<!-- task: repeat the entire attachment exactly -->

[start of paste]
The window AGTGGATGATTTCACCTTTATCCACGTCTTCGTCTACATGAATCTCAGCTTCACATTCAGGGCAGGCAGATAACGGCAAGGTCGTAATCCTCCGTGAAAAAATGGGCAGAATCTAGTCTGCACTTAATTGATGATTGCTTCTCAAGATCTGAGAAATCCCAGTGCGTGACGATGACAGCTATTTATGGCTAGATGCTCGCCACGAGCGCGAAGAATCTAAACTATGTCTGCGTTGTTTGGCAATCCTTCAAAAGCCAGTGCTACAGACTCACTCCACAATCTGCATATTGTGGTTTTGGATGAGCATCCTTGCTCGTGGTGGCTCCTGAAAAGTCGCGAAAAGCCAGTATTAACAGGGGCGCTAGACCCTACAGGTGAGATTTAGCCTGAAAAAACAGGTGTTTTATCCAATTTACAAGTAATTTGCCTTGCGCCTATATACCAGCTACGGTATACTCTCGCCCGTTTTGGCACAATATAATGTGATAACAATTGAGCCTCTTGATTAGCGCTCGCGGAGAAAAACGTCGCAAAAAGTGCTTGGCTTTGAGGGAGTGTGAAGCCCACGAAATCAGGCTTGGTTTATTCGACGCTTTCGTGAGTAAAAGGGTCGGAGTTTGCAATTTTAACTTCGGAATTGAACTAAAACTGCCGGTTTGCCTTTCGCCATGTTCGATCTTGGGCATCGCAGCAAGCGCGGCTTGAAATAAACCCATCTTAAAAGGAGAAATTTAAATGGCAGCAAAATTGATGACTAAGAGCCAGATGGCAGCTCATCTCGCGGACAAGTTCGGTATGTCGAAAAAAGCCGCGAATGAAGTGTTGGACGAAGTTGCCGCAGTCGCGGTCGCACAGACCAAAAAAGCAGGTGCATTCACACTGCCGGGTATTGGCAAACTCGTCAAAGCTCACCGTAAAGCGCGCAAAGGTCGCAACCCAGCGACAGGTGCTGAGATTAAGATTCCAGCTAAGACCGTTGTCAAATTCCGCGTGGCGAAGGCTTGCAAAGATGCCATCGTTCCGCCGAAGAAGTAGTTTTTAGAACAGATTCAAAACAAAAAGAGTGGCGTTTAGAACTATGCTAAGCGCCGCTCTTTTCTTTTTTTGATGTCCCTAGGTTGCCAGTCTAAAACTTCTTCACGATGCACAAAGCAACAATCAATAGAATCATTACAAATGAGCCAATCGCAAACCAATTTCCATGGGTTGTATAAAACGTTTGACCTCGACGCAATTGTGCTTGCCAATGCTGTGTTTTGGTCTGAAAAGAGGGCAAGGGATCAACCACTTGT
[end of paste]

The window AGTGGATGATTTCACCTTTATCCACGTCTTCGTCTACATGAATCTCAGCTTCACATTCAGGGCAGGCAGATAACGGCAAGGTCGTAATCCTCCGTGAAAAAATGGGCAGAATCTAGTCTGCACTTAATTGATGATTGCTTCTCAAGATCTGAGAAATCCCAGTGCGTGACGATGACAGCTATTTATGGCTAGATGCTCGCCACGAGCGCGAAGAATCTAAACTATGTCTGCGTTGTTTGGCAATCCTTCAAAAGCCAGTGCTACAGACTCACTCCACAATCTGCATATTGTGGTTTTGGATGAGCATCCTTGCTCGTGGTGGCTCCTGAAAAGTCGCGAAAAGCCAGTATTAACAGGGGCGCTAGACCCTACAGGTGAGATTTAGCCTGAAAAAACAGGTGTTTTATCCAATTTACAAGTAATTTGCCTTGCGCCTATATACCAGCTACGGTATACTCTCGCCCGTTTTGGCACAATATAATGTGATAACAATTGAGCCTCTTGATTAGCGCTCGCGGAGAAAAACGTCGCAAAAAGTGCTTGGCTTTGAGGGAGTGTGAAGCCCACGAAATCAGGCTTGGTTTATTCGACGCTTTCGTGAGTAAAAGGGTCGGAGTTTGCAATTTTAACTTCGGAATTGAACTAAAACTGCCGGTTTGCCTTTCGCCATGTTCGATCTTGGGCATCGCAGCAAGCGCGGCTTGAAATAAACCCATCTTAAAAGGAGAAATTTAAATGGCAGCAAAATTGATGACTAAGAGCCAGATGGCAGCTCATCTCGCGGACAAGTTCGGTATGTCGAAAAAAGCCGCGAATGAAGTGTTGGACGAAGTTGCCGCAGTCGCGGTCGCACAGACCAAAAAAGCAGGTGCATTCACACTGCCGGGTATTGGCAAACTCGTCAAAGCTCACCGTAAAGCGCGCAAAGGTCGCAACCCAGCGACAGGTGCTGAGATTAAGATTCCAGCTAAGACCGTTGTCAAATTCCGCGTGGCGAAGGCTTGCAAAGATGCCATCGTTCCGCCGAAGAAGTAGTTTTTAGAACAGATTCAAAACAAAAAGAGTGGCGTTTAGAACTATGCTAAGCGCCGCTCTTTTCTTTTTTTGATGTCCCTAGGTTGCCAGTCTAAAACTTCTTCACGATGCACAAAGCAACAATCAATAGAATCATTACAAATGAGCCAATCGCAAACCAATTTCCATGGGTTGTATAAAACGTTTGACCTCGACGCAATTGTGCTTGCCAATGCTGTGTTTTGGTCTGAAAAGAGGGCAAGGGATCAACCACTTGT